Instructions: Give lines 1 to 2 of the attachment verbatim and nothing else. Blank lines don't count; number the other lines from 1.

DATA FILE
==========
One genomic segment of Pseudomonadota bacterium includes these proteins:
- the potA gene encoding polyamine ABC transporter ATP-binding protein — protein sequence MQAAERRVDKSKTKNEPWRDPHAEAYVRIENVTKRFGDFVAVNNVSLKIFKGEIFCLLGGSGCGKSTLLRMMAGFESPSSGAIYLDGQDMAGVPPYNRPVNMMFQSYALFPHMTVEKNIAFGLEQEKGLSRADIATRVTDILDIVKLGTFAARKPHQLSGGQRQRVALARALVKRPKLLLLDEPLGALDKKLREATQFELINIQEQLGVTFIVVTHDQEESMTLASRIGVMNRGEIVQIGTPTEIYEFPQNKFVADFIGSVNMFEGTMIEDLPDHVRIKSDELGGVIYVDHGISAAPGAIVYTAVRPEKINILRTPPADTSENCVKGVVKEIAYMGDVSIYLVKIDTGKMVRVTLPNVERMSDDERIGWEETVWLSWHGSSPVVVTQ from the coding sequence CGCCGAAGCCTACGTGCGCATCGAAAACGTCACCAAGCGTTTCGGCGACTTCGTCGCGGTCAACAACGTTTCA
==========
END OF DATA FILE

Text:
One genomic segment of Pseudomonadota bacterium includes these proteins:
- the potA gene encoding polyamine ABC transporter ATP-binding protein — protein sequence MQAAERRVDKSKTKNEPWRDPHAEAYVRIENVTKRFGDFVAVNNVSLKIFKGEIFCLLGGSGCGKSTLLRMMAGFESPSSGAIYLDGQDMAGVPPYNRPVNMMFQSYALFPHMTVEKNIAFGLEQEKGLSRADIATRVTDILDIVKLGTFAARKPHQLSGGQRQRVALARALVKRPKLLLLDEPLGALDKKLREATQFELINIQEQLGVTFIVVTHDQEESMTLASRIGVMNRGEIVQIGTPTEIYEFPQNKFVADFIGSVNMFEGTMIEDLPDHVRIKSDELGGVIYVDHGISAAPGAIVYTAVRPEKINILRTPPADTSENCVKGVVKEIAYMGDVSIYLVKIDTGKMVRVTLPNVERMSDDERIGWEETVWLSWHGSSPVVVTQ from the coding sequence CGCCGAAGCCTACGTGCGCATCGAAAACGTCACCAAGCGTTTCGGCGACTTCGTCGCGGTCAACAACGTTTCA